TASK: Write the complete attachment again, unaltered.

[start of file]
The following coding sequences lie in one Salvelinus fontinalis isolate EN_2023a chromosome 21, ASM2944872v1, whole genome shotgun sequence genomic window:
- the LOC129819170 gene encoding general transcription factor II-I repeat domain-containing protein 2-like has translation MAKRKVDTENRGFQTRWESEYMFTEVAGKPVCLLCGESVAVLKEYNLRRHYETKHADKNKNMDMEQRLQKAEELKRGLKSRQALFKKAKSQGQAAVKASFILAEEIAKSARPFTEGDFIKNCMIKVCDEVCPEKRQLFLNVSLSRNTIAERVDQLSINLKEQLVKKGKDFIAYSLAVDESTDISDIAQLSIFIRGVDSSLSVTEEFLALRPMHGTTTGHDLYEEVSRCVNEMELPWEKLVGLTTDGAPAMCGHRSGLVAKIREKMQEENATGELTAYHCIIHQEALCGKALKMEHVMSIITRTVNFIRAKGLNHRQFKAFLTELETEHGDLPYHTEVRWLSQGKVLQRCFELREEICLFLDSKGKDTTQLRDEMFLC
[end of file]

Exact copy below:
The following coding sequences lie in one Salvelinus fontinalis isolate EN_2023a chromosome 21, ASM2944872v1, whole genome shotgun sequence genomic window:
- the LOC129819170 gene encoding general transcription factor II-I repeat domain-containing protein 2-like has translation MAKRKVDTENRGFQTRWESEYMFTEVAGKPVCLLCGESVAVLKEYNLRRHYETKHADKNKNMDMEQRLQKAEELKRGLKSRQALFKKAKSQGQAAVKASFILAEEIAKSARPFTEGDFIKNCMIKVCDEVCPEKRQLFLNVSLSRNTIAERVDQLSINLKEQLVKKGKDFIAYSLAVDESTDISDIAQLSIFIRGVDSSLSVTEEFLALRPMHGTTTGHDLYEEVSRCVNEMELPWEKLVGLTTDGAPAMCGHRSGLVAKIREKMQEENATGELTAYHCIIHQEALCGKALKMEHVMSIITRTVNFIRAKGLNHRQFKAFLTELETEHGDLPYHTEVRWLSQGKVLQRCFELREEICLFLDSKGKDTTQLRDEMFLC